United States District Court, D. South Carolina, Charleston Division
Thomas F. True, Plaintiff,
Martin Seppala, Nancy Seppala, and Joshua Seppala, Defendants.
REPORT AND RECOMMENDATION OF MAGISTRATE JUDGE
WALLACE W. DIXON, Magistrate Judge.
The Plaintiff, who is proceeding pro se, filed the instant action on or about August 16, 2013. (See Dkt. No. 1.) After Plaintiff paid the filing fee, the Honorable Bruce Howe Hendricks issued an Order authorizing service of process. (See Dkt. No. 13; see also Dkt. No. 9.) That Order stated, inter alia,
Plaintiff is responsible for service of process under Rule 4 of the Federal Rules of Civil Procedure and must send a copy of the Complaint and a summons to each Defendant.
Plaintiff's attention is directed to Rule 4(m) of the Federal Rules of Civil Procedure, which provides that "[i]f a defendant is not served within 120 days after the complaint it filed, the court-on motion or on its own after notice to the plaintiff-must dismiss the action without prejudice against that defendant or order that service be made within a specified time. But if the plaintiff shows good cause for the failure, the court must extend the time for service for an appropriate period."
The time for service in this case does not run during the initial review of this case; therefore, Plaintiff has 120 days from the date on which the summons(es) are issued to serve Defendant(s) in compliance with Rule 4. Under Rule 4(m), unless a Defendant is served within 120 days after the summonses are issued as directed by this Order, that particular unserved Defendant may be dismissed without prejudice from this case.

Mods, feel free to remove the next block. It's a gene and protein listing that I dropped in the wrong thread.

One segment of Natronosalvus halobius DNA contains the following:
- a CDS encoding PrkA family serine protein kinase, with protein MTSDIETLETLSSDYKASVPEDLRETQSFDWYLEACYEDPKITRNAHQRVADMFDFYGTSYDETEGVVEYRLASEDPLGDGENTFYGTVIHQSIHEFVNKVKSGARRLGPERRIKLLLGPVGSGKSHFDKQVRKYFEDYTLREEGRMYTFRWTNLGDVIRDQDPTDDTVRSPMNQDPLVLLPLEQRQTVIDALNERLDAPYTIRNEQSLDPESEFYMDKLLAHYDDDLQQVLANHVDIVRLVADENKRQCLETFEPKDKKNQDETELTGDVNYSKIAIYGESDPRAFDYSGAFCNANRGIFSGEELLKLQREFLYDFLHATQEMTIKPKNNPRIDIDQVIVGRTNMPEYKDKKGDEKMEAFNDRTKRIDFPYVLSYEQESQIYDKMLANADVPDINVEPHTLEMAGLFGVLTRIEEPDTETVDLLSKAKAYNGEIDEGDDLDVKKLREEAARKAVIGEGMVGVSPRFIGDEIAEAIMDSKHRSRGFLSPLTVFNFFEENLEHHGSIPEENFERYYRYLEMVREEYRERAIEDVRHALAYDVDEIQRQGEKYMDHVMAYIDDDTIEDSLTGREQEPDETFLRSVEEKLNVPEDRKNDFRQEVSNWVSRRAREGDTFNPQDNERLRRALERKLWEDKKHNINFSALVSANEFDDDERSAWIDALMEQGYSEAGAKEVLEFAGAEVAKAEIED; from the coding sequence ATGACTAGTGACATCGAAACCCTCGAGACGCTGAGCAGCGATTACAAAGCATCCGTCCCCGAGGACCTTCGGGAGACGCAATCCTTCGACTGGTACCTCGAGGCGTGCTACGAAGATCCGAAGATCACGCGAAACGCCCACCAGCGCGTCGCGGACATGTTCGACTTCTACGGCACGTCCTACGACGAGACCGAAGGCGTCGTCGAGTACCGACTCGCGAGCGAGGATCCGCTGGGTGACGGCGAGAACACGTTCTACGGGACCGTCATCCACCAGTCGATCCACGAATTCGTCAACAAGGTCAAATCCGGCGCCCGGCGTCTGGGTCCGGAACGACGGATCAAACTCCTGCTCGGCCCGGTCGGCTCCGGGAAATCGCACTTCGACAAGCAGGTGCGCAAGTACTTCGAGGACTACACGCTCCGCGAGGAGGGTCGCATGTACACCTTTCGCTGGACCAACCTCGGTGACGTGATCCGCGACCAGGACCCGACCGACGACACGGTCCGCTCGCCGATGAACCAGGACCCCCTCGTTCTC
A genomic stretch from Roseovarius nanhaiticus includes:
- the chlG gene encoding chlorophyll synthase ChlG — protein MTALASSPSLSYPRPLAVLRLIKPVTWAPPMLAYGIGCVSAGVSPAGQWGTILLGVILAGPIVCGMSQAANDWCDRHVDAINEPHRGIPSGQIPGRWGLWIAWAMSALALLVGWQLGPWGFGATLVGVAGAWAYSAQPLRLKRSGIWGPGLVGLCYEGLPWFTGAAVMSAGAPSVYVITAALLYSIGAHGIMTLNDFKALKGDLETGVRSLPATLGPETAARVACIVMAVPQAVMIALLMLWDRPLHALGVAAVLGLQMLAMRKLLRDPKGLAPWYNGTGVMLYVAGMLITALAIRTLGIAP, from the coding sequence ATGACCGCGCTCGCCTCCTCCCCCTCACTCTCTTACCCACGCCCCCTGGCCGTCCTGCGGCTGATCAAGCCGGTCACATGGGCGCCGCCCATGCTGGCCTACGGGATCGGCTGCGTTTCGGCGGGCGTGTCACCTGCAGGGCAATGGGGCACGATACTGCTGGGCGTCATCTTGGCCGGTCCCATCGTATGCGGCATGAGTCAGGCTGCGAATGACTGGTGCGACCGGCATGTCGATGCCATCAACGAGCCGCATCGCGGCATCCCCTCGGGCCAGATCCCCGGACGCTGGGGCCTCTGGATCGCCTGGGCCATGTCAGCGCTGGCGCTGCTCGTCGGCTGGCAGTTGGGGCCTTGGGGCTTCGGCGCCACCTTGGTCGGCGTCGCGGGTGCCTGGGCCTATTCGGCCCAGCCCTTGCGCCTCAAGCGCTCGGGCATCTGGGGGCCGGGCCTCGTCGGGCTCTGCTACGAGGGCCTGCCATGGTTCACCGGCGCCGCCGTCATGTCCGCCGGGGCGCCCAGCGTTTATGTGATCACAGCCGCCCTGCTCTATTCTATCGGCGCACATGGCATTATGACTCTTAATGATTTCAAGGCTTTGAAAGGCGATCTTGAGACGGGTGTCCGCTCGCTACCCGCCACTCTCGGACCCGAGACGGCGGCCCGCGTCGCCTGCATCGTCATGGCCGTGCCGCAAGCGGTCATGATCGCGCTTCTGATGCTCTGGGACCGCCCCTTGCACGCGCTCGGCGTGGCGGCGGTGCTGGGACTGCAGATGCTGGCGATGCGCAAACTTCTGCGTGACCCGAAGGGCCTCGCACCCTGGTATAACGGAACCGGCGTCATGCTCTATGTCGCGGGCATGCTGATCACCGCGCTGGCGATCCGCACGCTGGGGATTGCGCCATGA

(Dkt. No. 13 at 2 (footnote omitted).)
On March 11, 2014, Judge Hendricks issued an Order that stated, inter alia,
In the instant case, the summons was issued on October 22, 2013, and more than 120 days have passed since that date. Defendants have not filed an answer, and there is no indication on the docket that Defendants have been served.
It is therefore ORDERED that Plaintiff shall file proof of service upon Defendants on or before April 10, 2014. If Plaintiff fails to do so, the instant action may be dismissed without prejudice pursuant to Rule 4(m). AND IT IS SO ORDERED.
(Dkt. No. 16 at 2.) Although Plaintiff filed Proof of Service on or about April 2, 2014, shortly thereafter, he subsequently filed a Motion to Strike and a Motion for Extension of Time. (Dkt. No. 21.) On April 17, 2014, Judge Hendricks issued the following text order:
TEXT ORDER granting 21 Motion to Strike, Motion for Extension of Time. In Plaintiff's 21 Motion, Plaintiff states that his previously filed proof of service (Dkt. No. 18) is "null and void" because "that service is ineffective under South Carolina law." (Dkt. No. 21 at 3 of 4.) Plaintiff also seeks an extension of time within which to properly serve Defendants. (See Dkt. No. 18 at 3 of 4.) Based on Plaintiff's representations that service was improper, Plaintiff's Motion to Strike is granted. In addition, Plaintiff's Motion for an Extension of Time is granted; the time for Plaintiff to comply with the undersigned's order dated March 11, 2014 (Dtk. No. 16) is hereby extended to 5/19/2014. AND IT IS SO ORDERED.
(Dkt. No. 22.)
Although the summons as to Martin Seppala and Nancy Seppala has been returned executed, Plaintiff has not filed Proof of Service as to Defendant Joshua Seppala. (See Dkt. No. 28; Dkt. No. 29.) Rule 4(m) of the Federal Rules of Civil Procedure provides, in relevant part,
(m) Time Limit for Service. If a defendant is not served within 120 days after the complaint is filed, the court-on motion or on its own after notice to the plaintiff-must dismiss the action without prejudice against that defendant or order that service be made within a specified time. But if the plaintiff shows good cause for ...